Notes and Editorial Reviews
On the face of it, this is not a release that will have eager
punters thronging the streets or queuing round the block to
get their hands on a copy. Four relatively unknown American
composers, small-name orchestras and conductors - even though
the label claims "the finest musicians and orchestras in the
world, handpicked" - and a menu of works with titles like Transliminal
Music, Polychrome and TransActions. All that
packaged on a CD that seems to provide no information at all
about the composers - not even their birth years - and nothing
about the music.
But all is not lost. Despite initial appearances to the contrary,
this is in fact an "enhanced CD", which means it needs to go
into a computer in order for the listener to access "exclusive
interactive multimedia content" - basic information, in old
money. In fairness, the CD-ROM does let you see the scores of
each of the works - though a magnifying glass will come in handy
- as well as the liner-notes. Great for those listening on their
computers, not so good for those who prefer something less modern
like a hi-fi. For good measure, the electronic booklet also
gives access to computer desktop wallpaper - the same pattern
as on the CD cover, no less - and, in what is quite possibly
a first, a choice of Polychrome or TransActions
ringtones! For some unexplained reason there is also a written
tribute to Mosko's wife, the flautist Dorothy Stone, who died
On the other hand, even with all that additional virtual space,
neither Sullivan's nor Crozier's birth years are given. A quick
internet search reveals only that this is a different Tim Sullivan
to the Canadian composer born in 1954! Nor are there any notes
on the first piece, Transliminal Music, one of only three
orchestral works written by Stephen Mosko, who, until his early
death in 2005, probably had the highest profile of the four
featured composers. As the longest and most modernistic work
on the disc, this is a very odd choice for track one. Only those
with considerable exposure to, say, the avant-gardism of 1970s
Germany are likely to find this anything other than longwinded
The remaining works are more accessible, though to varying degrees.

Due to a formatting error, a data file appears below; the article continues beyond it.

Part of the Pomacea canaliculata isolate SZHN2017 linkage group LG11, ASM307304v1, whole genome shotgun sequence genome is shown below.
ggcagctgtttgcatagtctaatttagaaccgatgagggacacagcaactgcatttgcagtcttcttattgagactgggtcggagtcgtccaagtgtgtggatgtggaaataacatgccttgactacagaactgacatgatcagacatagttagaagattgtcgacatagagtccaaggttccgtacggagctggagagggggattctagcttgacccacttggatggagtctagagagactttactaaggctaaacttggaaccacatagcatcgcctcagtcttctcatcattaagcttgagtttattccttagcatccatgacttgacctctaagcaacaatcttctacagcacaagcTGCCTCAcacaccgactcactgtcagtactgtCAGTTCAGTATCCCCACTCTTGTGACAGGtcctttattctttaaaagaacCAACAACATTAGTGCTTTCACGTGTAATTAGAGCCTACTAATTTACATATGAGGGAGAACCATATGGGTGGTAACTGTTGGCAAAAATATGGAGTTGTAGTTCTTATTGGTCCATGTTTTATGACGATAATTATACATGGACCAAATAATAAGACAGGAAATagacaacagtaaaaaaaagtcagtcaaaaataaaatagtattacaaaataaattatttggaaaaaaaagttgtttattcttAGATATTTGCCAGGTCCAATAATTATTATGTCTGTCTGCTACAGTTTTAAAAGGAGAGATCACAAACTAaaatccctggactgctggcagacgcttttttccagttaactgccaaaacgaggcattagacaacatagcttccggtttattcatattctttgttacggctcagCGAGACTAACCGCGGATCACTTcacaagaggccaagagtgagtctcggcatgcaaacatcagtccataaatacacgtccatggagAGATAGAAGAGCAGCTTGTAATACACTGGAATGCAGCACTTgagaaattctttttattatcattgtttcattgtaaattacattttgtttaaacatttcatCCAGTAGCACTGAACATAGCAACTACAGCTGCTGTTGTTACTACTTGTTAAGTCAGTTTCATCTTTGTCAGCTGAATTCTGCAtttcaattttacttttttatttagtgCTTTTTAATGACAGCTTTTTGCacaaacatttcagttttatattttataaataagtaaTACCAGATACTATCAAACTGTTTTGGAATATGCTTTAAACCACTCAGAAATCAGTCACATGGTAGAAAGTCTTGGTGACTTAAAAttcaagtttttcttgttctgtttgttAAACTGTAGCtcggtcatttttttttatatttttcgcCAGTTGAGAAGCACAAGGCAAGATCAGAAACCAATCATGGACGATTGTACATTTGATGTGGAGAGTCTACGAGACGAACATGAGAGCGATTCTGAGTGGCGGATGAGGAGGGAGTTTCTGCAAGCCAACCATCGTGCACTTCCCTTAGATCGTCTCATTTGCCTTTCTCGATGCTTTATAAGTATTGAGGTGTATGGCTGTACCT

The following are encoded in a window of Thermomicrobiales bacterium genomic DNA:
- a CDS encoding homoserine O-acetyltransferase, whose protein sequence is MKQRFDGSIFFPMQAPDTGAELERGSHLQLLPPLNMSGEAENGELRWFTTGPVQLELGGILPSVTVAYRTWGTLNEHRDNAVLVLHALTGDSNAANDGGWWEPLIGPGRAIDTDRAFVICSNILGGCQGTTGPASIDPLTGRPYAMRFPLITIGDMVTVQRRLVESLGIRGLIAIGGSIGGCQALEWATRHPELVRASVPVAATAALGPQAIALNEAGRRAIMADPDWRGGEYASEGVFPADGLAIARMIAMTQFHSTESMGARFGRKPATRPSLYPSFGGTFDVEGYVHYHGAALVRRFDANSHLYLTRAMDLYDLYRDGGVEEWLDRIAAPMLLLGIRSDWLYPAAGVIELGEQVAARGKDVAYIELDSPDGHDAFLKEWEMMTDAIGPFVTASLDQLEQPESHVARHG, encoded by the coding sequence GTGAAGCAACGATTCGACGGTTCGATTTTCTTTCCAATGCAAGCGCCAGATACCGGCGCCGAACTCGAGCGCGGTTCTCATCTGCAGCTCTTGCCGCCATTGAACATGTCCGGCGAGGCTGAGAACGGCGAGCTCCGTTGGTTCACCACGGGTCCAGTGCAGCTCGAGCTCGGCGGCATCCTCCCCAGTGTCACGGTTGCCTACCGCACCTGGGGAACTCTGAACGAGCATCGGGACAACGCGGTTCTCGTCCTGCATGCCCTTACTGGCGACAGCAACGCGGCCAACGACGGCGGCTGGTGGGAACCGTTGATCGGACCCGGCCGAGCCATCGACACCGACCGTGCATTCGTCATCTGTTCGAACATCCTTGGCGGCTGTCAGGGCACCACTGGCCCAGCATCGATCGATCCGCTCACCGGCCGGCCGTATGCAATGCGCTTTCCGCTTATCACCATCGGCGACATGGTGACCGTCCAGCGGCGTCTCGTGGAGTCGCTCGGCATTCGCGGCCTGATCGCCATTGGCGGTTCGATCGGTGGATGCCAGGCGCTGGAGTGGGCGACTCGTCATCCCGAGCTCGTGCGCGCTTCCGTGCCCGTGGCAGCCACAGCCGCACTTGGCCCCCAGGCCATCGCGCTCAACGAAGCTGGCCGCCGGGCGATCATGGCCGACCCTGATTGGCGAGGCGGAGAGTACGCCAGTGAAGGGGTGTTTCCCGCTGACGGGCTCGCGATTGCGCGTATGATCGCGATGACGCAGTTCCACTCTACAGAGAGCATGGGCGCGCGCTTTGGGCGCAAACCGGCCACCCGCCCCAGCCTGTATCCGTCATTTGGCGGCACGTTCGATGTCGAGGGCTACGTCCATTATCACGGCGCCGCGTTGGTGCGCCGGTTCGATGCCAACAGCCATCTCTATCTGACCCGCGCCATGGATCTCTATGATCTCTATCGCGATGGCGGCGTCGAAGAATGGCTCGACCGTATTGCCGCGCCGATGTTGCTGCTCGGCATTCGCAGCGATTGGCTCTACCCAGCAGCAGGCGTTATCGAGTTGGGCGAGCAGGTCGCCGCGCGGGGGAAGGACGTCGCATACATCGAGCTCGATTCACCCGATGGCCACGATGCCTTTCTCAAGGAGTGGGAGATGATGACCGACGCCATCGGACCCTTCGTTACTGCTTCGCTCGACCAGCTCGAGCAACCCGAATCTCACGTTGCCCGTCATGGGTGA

Writing about Polychrome, Tim Sullivan explains that
he has been "attempting to create music that finds a balance
between experimentalism and accessibility." Polychrome
succeeds in this to a significant extent, as did Alfred Schnittke,
with whose music Sullivan reveals a fascination. This is a complex,
dramatic, often violent, percussive work - jazz drumming is
also a hobby of Sullivan's, and he slips in the odd bit of it
here and there, though in a tasteful enough way - and perhaps
therefore not instantly memorable, but there are also passages
of reflection and calmness, and the piece ends peacefully.
Originally written as a third movement to an as yet unrealised
symphony, Daniel Crozier's Fairy Tale is tonal, nostalgic,
often lush, almost late-Romantic - not surprisingly somewhat
reminiscent of Richard Strauss - and therefore likely to appeal
to a wider audience. Crozier writes that it might be thought
of as "an opera scene without words", and there is no denying
its narrative feel.
The final work on the disc is also the shortest, and the oldest,
dating back to 1980 - in fact, by 21st century standards, it
hardly counts as modern! Michael Cunningham's TransActions
is a bustling, restless piece, but not without merit. It ends
suddenly, almost as if the last page of the score had been lost.
There is a prominent role for solo violin, though in no other
way does it resemble a concerto. According to Cunningham, the
title suggests "actions, gestures and lines on one orchestral
level bringing about reactions on other levels."
In all four works the music presents numerous and various challenges
for orchestras and conductors, but in each case these are more
than adequately met. The sound quality is immaculate. At sixty
minutes the disc could have been longer, but overall this is
a moderately appealing way to explore the generally more tonality-based
end of late 20th century American music.
-- Byzantion, MusicWeb International Read less
Works on This Recording
Transliminal Music, for orchestra by Stephen L. Mosko
Date of Recording: 05/2007
Venue: Bratislava, Slovak Republic
Length: 23 Minutes 6 Secs.
Polychrome, for orchestra by Timothy D. Sullivan
Date of Recording: 11/2009
Venue: Olomouc, Czech Republic
Length: 13 Minutes 54 Secs.
Fairy Tale, for orchestra by Daniel Crozier
Date of Recording: 09/2007
Venue: Seattle, Washington, USA
Length: 14 Minutes 26 Secs.
TransActions, for orchestra by Michael G. Cunningham
Date of Recording: 03/2010
Venue: Moscow, Russia
Length: 7 Minutes 59 Secs.
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